A Historical Overview of Traction Alopecia: From Cultural Practices to Modern Understanding

Traction alopecia (TA) is a form of hair loss primarily caused by prolonged and excessive tension or pull on the hair follicles. This condition has been independently identified and described numerous times throughout history, often linked to traditional hair styling practices within various cultures.

One of the earliest recorded observations of TA was made by the British explorer James Bruce in 1790, while visiting Sudan. Bruce noted the baldness associated with tightly braided hair among local women, specifically mentioning the Sittina of Shendi, who asked him for medicine to promote hair growth. Bruce suggested her hair loss was likely due to the weight of a gold cap she habitually wore on her head.

A more scientifically oriented account of TA appeared in 1907, by an Austrian dermatologist, Trebitsch, who noticed a unique marginal temporoparietal alopecia among Greenlandic women who wore their hair in traditional tight coiffures. This observation contrasted with the hair health of women wearing looser, European styles. Trebitsch named this condition “alopecia Groenlandica.”

In 1957, Hjorth conducted a study on the same group of Greenlandic people and documented a notable pattern of symmetrical hair loss or thinning that originated at the hairline. This was associated with follicular atrophy and sporadic instances of perifolliculitis. Intriguingly, he observed a distinct feature of the condition; a lingering, thin strip of hair preserved at the outermost edge of the alopecia-affected area. Today this feature is called the “fringe sign” and is one of the diagnostic marks of traction alopecia.

In 1931, Aramaki reported a syndrome of marginal alopecia in Japan, which he attributed to traditional hairstyles of the country, calling it alopecia atrophica symmetrica temporalis. Different regional hairstyles in Japan resulted in various patterns of hair loss.

In the same year, the French dermatologist Sabouraud recognized frontal alopecia among French peasant women and called it alopecia liminaris frontalis. He observed the women wore their hair in tight chignons (hair buns) but surprisingly he did not associate the hair loss with traction. In 1933 Balina, an Argentine dermatologist, was the first to suggest that traction, as well as accompanying inflammation, were responsible for the hair loss in such patients.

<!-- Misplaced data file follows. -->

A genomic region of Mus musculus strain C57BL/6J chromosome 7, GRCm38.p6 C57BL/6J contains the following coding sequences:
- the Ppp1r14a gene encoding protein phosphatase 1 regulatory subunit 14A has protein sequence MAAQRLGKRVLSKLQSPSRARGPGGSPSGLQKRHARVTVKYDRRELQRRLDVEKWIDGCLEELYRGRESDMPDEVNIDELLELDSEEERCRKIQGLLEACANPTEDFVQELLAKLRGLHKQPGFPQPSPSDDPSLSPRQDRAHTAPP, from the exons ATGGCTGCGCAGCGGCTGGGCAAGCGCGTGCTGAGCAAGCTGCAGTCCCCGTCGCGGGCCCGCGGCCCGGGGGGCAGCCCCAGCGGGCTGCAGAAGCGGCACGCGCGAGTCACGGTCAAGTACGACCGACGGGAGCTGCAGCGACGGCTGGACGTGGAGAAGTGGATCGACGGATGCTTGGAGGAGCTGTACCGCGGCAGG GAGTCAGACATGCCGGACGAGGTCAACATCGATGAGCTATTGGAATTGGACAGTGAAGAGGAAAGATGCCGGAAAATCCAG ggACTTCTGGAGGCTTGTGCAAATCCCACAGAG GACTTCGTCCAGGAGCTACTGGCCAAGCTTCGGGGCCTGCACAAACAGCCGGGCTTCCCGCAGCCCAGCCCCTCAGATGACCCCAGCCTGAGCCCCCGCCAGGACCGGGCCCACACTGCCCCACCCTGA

In 1937, Sezary and Rabut proposed that hair follicle trauma could lead to a staphylococcal folliculitis. In the same vein, Spencer highlighted that braids that were tightly pulled could be a trigger for traumatic folliculitis. Also during the same year, Ribeiro coined the term “traumatic marginal alopecia,” justified by the characteristic localization of hair loss at the outer edges of the scalp, stemming from its traumatic cause. Later, in 1943, Costa and Jungueira conducted an in-depth review of the available literature and clearly documented a case of traumatic marginal alopecia that affected the full circumference of the scalp and extended significantly into the frontal region. They concluded, based on their clinical findings, that the symptoms of alopecia liminaris frontalis and traumatic marginal alopecia were essentially identical.

The term “traction alopecia” was first used by Slepyan in 1958, establishing a name for this condition that underscored the role of traction as a major precipitating factor. Slepyan also noted that while trauma can cause sudden hair loss, traction alopecia implies a slowly persistent injury leading to inflammation and subsequent hair loss. Later in 1958, Savill associated the emergence of TA with new nylon brush technology and permanent hairstyling techniques among English patients.

Throughout the 20th century and continuing to the present day, TA has been predominantly researched in the context of women of African descent. This emphasis arose due to the common practices of tight braiding and aggressive chemical and thermal hair treatments.